Clinical paradigms revisited

Ami Schattner
Med J Aust 2006; 185 (5): 273-275. || doi: 10.5694/j.1326-5377.2006.tb00559.x
Published online: 4 September 2006

The outstanding advances in medical knowledge and technological capabilities over recent decades are widely recognised. However, there are serious and ubiquitous problems that undermine these advances. The cost of modern medicine is escalating and becoming difficult to sustain.1 Gatekeeping, rationing and administrative interference are some of the responses to this problem, but they increasingly affect medical decisions and the patient–physician relationship. Another unexpected finding is that, despite the new diagnostic technologies, autopsy studies continue to reveal significant rates of misdiagnosis: an important and unsuspected diagnosis is still being found in about 30% of autopsies.2 Thus, high-technology medicine is not as infallible as we tend to believe. In addition, there is a high incidence of serious adverse drug reactions, medical mistakes and other adverse outcomes, both in hospitals and in the community: “medical harm” affects over 10% of patients, is persistent (although often preventable) and commonly severe.3 These problems may indicate important flaws in current medical care and the neglect of three classical paradigms with the advent of high-tech medicine.

The first paradigm

Prevention of disease is an old concept that has become better founded and much more effective with advances in scientific knowledge over the 20th century. Nevertheless, it is being practised to just a fraction of its full capacity.4 Measures that can radically improve patient outcomes have been identified across a wide array of diagnoses that typically afford ample time for early diagnosis and intervention. However, physicians’ compliance is often far below par. Missed opportunities are strikingly abundant in both primary care and hospital care.4-6 Many patients are under-screened, under-vaccinated, under-counselled and undertreated, and the underuse of simple, life-saving interventions remains extremely prevalent.1,4-6 For example, in a study of people with diabetes in the United Kingdom and Ireland, about 85% of recently enrolled patients were not being given aspirin;7 and, in another study of patients who had recently had a myocardial infarction, 79% were not being given β-blockers.8 Resources continue to be drained from the health care budget to treat advanced diseases with poor prognosis, even though in many cases the diseases could have been delayed, attenuated or altogether prevented.9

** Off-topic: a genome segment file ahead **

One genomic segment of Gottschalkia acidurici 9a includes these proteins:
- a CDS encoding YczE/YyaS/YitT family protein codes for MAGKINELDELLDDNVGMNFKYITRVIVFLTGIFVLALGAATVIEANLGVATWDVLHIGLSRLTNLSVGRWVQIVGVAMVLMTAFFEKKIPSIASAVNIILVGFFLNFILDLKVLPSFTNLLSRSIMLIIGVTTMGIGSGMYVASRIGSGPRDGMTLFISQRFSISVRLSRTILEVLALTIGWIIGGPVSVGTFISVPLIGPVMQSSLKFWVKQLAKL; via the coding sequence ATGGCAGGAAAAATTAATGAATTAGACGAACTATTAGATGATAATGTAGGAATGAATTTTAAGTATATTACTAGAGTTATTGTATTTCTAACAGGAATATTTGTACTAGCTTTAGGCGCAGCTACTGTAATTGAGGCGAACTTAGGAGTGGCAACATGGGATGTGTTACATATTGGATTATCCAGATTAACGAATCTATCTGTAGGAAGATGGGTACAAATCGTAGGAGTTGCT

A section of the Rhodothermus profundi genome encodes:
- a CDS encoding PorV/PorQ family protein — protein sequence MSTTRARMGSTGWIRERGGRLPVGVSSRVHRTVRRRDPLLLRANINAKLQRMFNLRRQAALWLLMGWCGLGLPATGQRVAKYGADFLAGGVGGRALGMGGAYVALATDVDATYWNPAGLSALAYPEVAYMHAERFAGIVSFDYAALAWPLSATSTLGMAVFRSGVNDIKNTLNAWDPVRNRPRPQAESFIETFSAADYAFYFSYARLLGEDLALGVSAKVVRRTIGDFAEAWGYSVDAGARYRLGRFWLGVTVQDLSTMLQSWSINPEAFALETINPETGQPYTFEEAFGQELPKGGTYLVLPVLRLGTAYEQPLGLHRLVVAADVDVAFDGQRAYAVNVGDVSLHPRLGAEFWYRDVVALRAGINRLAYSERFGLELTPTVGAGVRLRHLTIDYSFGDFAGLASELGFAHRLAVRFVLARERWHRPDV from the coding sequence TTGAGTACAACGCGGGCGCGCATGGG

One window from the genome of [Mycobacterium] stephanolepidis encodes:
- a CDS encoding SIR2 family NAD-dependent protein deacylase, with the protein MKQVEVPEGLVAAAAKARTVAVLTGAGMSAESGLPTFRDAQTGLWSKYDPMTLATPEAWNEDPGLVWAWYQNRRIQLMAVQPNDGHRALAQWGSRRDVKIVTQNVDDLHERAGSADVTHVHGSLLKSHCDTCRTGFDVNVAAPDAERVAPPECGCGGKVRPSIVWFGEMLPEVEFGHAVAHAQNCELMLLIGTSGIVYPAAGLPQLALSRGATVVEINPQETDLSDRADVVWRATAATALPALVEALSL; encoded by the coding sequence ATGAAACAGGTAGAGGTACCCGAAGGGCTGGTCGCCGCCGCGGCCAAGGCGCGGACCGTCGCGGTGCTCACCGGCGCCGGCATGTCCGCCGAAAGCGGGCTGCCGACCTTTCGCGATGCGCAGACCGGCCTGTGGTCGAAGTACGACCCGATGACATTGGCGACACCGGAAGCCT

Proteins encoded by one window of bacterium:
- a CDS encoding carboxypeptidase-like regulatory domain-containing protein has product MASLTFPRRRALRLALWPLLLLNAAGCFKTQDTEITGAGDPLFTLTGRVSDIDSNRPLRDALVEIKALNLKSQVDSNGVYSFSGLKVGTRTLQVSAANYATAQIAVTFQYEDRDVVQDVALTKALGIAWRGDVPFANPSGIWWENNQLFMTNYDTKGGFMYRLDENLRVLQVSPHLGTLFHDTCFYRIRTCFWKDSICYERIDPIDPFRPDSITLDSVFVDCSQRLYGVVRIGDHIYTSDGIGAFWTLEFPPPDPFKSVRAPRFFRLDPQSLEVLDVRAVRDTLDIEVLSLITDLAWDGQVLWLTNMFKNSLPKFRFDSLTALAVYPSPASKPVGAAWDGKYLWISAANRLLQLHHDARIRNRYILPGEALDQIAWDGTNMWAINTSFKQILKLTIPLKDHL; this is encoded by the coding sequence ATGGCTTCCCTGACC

While continuing their traditional role of responding to patients’ symptoms (symptom-driven medicine), physicians should assume a highly active role in pre-emptive strikes against disease, stressing its early recognition in the asymptomatic phase. A broad physician-initiated prevention strategy aimed at achieving optimal outcomes is the first paradigm.

The second paradigm

The clinician’s art of obtaining a good history, performing a skilful examination and making sense of simple clinical facts has substantially receded in recent times.10 With the increasing availability of powerful diagnostic instruments, physicians have become distanced from both their patients and the basic clinical data. Today, tests and procedures are considered infallible and ordered in increasing numbers — often almost blindly, repeatedly and sometimes even without examining the patient. Thus, many are redundant, inconclusive or misleading, in addition to being unnecessarily expensive. Uncertainty, false positive findings and fear of lawsuits often beget more tests or procedures, and may trigger dangerous cascades. This testing-dominated approach undermines the value of clinical skills, which tend to become underestimated, underused — and finally lost.